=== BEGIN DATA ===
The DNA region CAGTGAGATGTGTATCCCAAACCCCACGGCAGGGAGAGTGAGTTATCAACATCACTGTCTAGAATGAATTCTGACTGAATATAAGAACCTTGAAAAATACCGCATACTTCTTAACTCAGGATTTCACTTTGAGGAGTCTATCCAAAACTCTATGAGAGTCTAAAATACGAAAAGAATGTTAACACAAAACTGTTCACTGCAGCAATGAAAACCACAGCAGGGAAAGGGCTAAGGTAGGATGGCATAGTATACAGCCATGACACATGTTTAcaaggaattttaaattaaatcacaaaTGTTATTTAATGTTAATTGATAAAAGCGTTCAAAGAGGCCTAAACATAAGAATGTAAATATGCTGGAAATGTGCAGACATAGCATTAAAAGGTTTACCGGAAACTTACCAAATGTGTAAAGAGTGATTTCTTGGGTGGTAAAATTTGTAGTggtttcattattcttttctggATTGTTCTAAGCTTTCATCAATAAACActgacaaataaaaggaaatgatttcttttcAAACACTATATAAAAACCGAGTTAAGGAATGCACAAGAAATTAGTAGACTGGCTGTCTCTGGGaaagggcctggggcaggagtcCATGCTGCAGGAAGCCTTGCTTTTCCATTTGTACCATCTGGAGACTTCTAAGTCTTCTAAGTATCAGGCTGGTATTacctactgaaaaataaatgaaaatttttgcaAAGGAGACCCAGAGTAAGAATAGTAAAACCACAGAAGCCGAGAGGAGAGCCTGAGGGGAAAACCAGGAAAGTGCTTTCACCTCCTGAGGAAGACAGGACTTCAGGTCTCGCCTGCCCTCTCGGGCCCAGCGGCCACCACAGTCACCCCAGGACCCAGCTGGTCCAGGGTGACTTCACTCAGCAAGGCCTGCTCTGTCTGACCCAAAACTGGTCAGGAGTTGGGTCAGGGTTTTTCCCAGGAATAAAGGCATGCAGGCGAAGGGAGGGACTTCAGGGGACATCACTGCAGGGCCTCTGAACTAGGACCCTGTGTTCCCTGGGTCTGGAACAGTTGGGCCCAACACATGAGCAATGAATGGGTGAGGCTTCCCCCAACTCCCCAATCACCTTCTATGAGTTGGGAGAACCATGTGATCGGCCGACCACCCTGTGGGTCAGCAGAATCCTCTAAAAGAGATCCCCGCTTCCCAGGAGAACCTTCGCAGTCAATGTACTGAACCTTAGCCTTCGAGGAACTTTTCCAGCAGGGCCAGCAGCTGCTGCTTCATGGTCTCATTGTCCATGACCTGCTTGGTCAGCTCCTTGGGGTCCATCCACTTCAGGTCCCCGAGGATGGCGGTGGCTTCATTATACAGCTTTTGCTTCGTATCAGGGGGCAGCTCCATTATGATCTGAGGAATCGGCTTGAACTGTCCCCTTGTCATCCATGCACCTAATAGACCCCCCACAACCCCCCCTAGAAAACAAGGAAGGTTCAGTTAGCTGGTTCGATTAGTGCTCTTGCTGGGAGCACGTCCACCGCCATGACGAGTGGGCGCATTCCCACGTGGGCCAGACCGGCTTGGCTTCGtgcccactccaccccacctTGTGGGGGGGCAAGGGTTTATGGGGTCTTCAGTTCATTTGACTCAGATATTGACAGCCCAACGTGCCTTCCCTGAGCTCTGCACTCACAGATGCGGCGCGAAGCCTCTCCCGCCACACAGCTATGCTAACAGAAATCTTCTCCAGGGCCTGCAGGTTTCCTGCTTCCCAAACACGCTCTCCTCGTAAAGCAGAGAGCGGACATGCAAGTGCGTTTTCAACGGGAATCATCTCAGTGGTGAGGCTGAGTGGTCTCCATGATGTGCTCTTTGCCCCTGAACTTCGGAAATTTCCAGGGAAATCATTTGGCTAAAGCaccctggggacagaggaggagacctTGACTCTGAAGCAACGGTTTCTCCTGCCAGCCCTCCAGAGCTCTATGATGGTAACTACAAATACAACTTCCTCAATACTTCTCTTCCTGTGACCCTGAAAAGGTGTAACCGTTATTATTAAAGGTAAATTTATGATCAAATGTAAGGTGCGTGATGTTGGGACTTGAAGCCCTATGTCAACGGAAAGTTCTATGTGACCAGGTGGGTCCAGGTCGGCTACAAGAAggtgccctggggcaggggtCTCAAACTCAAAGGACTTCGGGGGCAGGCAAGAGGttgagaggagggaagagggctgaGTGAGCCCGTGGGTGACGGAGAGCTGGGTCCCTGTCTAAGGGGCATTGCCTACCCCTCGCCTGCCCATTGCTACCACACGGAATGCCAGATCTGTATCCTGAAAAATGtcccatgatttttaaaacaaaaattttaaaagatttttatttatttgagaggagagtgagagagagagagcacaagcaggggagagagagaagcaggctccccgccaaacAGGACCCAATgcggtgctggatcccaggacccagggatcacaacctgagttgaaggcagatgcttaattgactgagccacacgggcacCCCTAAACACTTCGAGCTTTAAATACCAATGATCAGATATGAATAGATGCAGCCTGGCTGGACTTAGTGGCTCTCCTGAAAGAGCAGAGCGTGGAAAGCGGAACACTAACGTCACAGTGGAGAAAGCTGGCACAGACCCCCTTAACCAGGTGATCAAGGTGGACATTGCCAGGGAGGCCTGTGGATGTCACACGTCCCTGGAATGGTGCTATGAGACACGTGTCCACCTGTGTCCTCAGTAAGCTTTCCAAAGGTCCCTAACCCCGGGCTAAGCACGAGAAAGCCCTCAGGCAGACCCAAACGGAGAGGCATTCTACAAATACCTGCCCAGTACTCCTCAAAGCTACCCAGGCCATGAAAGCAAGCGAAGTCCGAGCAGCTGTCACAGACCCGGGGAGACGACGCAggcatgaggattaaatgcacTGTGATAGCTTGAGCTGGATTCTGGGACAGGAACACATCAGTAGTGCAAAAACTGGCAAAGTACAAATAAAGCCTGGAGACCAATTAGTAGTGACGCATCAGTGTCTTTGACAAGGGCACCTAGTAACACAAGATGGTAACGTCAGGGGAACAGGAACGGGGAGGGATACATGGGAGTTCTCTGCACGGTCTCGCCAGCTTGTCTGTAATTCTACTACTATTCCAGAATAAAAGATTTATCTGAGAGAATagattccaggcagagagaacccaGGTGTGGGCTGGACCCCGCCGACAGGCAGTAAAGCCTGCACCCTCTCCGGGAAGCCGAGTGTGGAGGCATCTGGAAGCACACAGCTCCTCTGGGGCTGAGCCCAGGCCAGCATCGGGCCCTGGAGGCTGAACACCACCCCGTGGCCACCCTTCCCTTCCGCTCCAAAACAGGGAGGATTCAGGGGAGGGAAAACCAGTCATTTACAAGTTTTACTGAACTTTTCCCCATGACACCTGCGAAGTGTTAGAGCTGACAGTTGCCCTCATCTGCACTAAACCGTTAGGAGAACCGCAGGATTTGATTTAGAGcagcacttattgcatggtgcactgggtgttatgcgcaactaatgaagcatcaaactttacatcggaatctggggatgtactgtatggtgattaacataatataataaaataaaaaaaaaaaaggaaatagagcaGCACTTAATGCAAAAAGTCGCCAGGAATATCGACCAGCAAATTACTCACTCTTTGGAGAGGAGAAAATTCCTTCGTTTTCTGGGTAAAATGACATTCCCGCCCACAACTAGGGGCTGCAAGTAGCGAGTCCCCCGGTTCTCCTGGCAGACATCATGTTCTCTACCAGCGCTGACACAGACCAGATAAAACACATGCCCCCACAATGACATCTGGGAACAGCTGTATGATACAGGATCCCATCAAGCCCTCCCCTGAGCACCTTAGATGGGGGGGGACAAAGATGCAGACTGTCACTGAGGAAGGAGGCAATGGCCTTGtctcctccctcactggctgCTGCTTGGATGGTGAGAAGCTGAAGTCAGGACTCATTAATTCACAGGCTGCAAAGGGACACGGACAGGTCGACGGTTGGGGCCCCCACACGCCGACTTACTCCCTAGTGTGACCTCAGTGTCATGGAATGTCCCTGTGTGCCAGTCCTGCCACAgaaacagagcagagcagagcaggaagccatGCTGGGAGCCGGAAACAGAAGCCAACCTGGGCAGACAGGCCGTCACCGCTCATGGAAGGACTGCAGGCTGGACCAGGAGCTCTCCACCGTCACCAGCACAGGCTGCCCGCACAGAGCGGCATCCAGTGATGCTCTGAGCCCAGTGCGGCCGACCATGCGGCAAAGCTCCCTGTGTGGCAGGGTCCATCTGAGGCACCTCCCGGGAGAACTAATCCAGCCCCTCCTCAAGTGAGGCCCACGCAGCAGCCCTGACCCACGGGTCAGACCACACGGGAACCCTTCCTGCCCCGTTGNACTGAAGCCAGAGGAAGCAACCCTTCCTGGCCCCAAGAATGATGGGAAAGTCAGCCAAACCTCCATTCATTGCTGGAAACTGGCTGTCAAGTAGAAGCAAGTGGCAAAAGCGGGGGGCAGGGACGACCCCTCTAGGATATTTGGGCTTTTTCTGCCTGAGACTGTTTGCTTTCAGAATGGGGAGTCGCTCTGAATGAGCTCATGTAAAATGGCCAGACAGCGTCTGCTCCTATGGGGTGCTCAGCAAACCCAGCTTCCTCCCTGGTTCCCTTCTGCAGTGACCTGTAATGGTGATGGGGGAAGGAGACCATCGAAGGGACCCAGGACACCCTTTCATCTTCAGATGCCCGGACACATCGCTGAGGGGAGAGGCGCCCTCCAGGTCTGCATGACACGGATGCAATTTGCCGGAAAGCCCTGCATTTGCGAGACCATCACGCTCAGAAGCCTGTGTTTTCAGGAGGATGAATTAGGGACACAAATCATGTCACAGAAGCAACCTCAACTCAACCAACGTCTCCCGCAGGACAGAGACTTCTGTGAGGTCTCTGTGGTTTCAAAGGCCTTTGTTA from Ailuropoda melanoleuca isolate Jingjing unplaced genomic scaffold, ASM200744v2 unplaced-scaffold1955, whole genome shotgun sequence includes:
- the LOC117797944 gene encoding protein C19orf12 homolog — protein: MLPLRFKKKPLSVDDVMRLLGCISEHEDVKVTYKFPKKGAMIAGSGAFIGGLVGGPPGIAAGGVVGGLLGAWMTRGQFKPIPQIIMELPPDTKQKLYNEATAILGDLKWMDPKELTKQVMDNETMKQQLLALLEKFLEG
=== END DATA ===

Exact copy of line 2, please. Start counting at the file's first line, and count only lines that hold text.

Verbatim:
- the LOC117797944 gene encoding protein C19orf12 homolog — protein: MLPLRFKKKPLSVDDVMRLLGCISEHEDVKVTYKFPKKGAMIAGSGAFIGGLVGGPPGIAAGGVVGGLLGAWMTRGQFKPIPQIIMELPPDTKQKLYNEATAILGDLKWMDPKELTKQVMDNETMKQQLLALLEKFLEG